The Columbia Electronic Encyclopedia™ Copyright © 2013, Columbia University Press. Licensed from Columbia University Press. All rights reserved.


A fine-textured, strong, hard, straight-grained wood of a coniferous tree; heavier than most softwoods. See also: Douglas fir
Illustrated Dictionary of Architecture Copyright © 2012, 2002, 1998 by The McGraw-Hill Companies, Inc. All rights reserved
The following article is from The Great Soviet Encyclopedia (1979). It might be outdated or ideologically biased.



conifer of the genus Larix of the family Pinaceae. Larches are large trees, measuring 30–35 m in height, with needlelike leaves that fall off during the winter. The leaves, which are soft and flat, are arranged spirally on the leading shoots and in clusters of 20–40 on shorter branches. The seed cones are globose or oblong; immature cones are reddish or green. They grow on the end of short stalks with leaves. The seeds ripen in the first year and are dispersed in the fall or the following spring. The opened cones remain on the tree for an additional two or three years. The small, winged seeds are distributed by the wind.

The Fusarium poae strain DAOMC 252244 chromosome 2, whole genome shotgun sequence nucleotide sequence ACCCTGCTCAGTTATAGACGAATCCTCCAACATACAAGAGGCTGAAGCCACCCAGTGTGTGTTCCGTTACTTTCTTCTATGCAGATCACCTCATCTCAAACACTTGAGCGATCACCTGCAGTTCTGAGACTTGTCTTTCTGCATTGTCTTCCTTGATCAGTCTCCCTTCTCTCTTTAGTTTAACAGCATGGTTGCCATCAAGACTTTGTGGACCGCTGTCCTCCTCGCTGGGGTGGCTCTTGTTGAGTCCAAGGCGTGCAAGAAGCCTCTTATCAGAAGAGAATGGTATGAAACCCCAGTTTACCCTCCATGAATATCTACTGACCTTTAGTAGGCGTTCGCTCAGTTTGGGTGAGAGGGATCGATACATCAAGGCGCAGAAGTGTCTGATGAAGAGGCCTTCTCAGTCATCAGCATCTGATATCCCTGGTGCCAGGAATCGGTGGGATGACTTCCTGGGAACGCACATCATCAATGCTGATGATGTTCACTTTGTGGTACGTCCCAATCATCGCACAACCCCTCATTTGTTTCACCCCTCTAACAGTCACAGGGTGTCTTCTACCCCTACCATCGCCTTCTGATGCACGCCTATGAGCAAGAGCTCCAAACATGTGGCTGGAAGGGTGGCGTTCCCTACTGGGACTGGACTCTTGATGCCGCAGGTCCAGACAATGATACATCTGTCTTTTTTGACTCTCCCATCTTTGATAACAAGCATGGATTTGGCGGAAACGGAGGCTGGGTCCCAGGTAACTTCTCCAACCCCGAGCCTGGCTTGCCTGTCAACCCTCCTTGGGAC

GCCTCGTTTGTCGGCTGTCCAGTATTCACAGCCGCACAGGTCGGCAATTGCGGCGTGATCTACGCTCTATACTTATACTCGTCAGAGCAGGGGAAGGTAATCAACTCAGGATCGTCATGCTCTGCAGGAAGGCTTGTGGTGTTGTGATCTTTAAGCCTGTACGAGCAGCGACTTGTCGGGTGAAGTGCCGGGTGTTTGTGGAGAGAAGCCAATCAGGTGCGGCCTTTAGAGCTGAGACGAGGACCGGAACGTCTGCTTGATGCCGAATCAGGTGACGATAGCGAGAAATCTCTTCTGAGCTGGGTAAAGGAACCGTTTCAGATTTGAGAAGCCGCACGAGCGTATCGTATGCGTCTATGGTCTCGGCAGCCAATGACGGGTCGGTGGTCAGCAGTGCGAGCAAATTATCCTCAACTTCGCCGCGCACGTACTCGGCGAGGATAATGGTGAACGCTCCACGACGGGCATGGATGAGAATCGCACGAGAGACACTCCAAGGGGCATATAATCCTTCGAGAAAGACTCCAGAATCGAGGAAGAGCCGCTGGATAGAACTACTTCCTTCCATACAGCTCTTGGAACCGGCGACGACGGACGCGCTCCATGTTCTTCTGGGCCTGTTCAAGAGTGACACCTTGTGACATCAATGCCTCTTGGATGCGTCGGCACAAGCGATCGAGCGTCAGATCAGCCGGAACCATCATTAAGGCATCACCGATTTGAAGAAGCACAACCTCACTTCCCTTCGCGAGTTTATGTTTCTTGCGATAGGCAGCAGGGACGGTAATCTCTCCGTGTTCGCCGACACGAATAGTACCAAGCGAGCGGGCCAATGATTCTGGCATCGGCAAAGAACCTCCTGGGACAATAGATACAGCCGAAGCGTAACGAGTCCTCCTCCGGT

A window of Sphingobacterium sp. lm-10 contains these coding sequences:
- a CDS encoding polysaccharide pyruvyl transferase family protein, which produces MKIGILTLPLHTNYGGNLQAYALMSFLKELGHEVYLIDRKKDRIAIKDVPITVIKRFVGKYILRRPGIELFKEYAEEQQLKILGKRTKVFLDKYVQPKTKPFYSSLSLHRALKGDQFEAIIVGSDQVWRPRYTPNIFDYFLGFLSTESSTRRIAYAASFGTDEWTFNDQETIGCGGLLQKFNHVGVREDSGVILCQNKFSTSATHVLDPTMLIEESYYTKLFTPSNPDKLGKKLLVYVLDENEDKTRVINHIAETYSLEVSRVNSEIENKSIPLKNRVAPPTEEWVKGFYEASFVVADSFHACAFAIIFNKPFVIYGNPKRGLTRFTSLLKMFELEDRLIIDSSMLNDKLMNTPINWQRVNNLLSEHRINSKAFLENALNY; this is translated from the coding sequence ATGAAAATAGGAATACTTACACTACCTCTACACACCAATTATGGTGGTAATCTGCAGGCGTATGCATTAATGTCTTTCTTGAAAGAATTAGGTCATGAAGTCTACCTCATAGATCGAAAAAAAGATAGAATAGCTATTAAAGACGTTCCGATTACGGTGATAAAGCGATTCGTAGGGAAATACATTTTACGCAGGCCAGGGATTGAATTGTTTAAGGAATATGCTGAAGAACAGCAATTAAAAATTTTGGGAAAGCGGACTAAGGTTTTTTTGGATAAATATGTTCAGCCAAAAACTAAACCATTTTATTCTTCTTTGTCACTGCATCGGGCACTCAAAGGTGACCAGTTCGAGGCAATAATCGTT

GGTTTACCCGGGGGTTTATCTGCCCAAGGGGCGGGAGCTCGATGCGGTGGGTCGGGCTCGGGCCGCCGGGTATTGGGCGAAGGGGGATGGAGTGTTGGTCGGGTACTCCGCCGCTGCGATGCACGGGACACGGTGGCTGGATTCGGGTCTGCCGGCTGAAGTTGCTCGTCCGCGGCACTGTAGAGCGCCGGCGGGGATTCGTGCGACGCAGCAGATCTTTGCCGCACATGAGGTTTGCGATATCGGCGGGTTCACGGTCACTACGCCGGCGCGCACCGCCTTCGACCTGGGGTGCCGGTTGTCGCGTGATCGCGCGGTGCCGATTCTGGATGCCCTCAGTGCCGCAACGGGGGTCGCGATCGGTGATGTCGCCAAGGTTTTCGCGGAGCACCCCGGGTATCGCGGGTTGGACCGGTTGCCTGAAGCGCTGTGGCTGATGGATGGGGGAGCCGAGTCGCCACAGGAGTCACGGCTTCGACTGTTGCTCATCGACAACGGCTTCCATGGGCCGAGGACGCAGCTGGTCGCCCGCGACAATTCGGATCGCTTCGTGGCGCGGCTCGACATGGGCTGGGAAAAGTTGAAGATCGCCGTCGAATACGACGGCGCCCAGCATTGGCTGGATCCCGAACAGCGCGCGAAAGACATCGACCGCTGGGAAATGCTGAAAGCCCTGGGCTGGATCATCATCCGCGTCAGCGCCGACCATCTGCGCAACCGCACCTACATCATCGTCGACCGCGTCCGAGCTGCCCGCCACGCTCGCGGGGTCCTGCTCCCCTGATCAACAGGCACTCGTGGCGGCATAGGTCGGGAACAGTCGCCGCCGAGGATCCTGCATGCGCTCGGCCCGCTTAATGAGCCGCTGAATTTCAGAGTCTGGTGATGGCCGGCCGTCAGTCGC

Larches are hardy and grow in most soils; however, they grow best in a sunny environment. There are ten to 12 species of larch (according to other sources, more than 20 species), distributed in the cold regions of the northern hemisphere (from the Himalayas to 71° N lat.). In the USSR they cover great expanses, climbing to the upper limit of the timberline. The most common species are dahurian larch (Larix gmelini) and the Siberian larch (L. sibirica).

Larch wood is durable, resilient, and hard. It is used for the construction of underwater installations, ships, and furniture; it also is a raw material for the production of pulp and paper and in the hydrolysis industry. Slashing the tree yields valuable turpentine oleoresins from which turpentine oil and rosin are produced. The bark is used for dye. Larches are decorative trees and are often planted in parks and gardens.